An American Locomotive builder's photo featuring Southern Pacific C-643DH #9019 circa 1964. This particular experimental utilized a hydraulic transmission (Voith) and could produce 4,300 horsepower. SP was never satisfied with their performance and all three examples were retired in 1973.

Other issues evolved around a lack of proper research and development, similar to the C855.  As a result, the '643s experienced numerous problems and trouble-shooting issues while in service, particularly in regards with the two prime movers functioning as one (timing issues). 

Because of the locomotives' problems, crews came to loathe operating them, which provided for an incredibly jarring ride.  Dissatisfied with their performance Espee pulled the group from service after less than ten years and all were retired in September, 1973.  Interestingly, UP had scrapped their fleet of C855s a year earlier in 1972. 


Alco DH643 Data Sheet

Entered Production9/1964
Years Produced9/1964
Model SpecificationDH-643
Engine251C, V-12 (2)
Horsepower4,300 (2,150 per engine)
RPM1,050
Carbody StylingAlco
Length (Between Coupler Pulling Faces)75' 10"
Weight378,000 Lbs.
Dynamic BrakesYes
TrucksC-C
Truck TypeTrimount
Truck Wheelbase12' 6"
Wheel Size40"
Traction MotorsGE 752 (6)
Gear Ratio78:22
Main GeneratorGerman Voith Hydraulic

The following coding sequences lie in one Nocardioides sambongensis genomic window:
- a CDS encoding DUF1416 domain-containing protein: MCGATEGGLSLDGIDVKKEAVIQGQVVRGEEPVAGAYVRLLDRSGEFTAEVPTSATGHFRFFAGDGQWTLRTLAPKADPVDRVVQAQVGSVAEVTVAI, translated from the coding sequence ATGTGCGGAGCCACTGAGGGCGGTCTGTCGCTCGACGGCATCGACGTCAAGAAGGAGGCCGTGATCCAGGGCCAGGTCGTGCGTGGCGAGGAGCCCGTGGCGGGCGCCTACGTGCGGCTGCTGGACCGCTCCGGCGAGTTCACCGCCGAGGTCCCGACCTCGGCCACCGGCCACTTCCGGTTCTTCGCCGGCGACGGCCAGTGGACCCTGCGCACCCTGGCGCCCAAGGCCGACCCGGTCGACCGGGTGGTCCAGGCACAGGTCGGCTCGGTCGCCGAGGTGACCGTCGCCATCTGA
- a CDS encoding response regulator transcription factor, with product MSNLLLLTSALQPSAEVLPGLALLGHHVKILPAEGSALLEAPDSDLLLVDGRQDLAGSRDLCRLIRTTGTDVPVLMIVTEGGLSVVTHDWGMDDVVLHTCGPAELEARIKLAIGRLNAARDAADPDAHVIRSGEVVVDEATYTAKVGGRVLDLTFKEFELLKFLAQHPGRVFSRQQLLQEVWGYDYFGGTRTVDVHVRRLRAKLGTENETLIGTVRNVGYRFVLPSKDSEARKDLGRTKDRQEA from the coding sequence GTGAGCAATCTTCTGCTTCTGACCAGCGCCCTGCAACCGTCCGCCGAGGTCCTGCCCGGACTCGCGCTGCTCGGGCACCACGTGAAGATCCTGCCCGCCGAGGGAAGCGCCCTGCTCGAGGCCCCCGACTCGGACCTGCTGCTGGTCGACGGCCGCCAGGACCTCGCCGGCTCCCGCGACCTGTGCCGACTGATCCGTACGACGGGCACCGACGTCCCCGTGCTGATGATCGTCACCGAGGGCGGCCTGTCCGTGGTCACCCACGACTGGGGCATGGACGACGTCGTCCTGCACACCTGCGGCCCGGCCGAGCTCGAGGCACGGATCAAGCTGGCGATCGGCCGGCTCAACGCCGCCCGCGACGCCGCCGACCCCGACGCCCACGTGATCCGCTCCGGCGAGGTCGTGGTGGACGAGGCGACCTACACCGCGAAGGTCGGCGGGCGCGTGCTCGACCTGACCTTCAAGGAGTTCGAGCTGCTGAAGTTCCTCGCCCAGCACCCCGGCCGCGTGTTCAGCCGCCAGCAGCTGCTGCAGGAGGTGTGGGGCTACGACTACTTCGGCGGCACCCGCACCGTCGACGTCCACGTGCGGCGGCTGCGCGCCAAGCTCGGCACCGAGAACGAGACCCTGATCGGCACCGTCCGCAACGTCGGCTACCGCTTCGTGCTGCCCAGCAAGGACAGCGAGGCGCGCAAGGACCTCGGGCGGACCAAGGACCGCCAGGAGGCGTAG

Tractive Effort Rating95,000 Lbs
Top Speed77 MPH


Alco DH643 Production Roster

Owner Road Number(s) Construction Numbers Completion Date
Southern Pacific9018-9020 *S-3374-01 thru S-3374-039/1964

Later renumbered 9150-9152.

Sources:

  • Foster, Gerald. A Field Guide To Trains. New York: Houghton Mifflin, 1996.

  • Kirkland, John F. Diesel Builders, The:  Volume Two, American Locomotive Company And Montreal Locomotive Works. Glendale: Interurban Press, 1989.

  • Pinkepank, Jerry A. Diesel Spotter's Guide.  Milwaukee: Kalmbach Publishing Company, 1967.

  • Solomon, Brian. Alco Locomotives. Minneapolis: Voyageur Press, 2009.


For a comprehensive look at the American Locomotive Company and all of the motive power types it built from steam, diesel, to electrics consider the book Alco Locomotives by Brian Solomon.

Covering more than 175 pages Mr. Solomon's book details the history of Alco from its esteemed 4-6-4 Hudsons and 4-6-6-4 Challengers to vaunted RS and PA series diesel locomotives.

If you have any interest in Alco this book is a must have!  Also consider Mike Schafer's Vintage Diesel Locomotives which looks at virtually all of the classic builders and models from Alco PAs to early EMD Geeps. 

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Header Photo: Drew Jacksich



SteamLocomotive.com

Wes Barris's SteamLocomotive.com is simply the best web resource in the study of steam locomotives. 

The amount of information found there is quite staggering; historical backgrounds of wheel arrangements, types used by virtually every railroad, preserved and operational examples, and even those used in other countries (North America and beyond). 

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Researching Rights-Of-Way

A popular pastime for many is studying and/or exploring abandoned rights-of-way. 

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It is an excellent resource with thousands of historic maps on file throughout the country.  Just type in a town or city and click on the timeline of maps at the bottom of the page!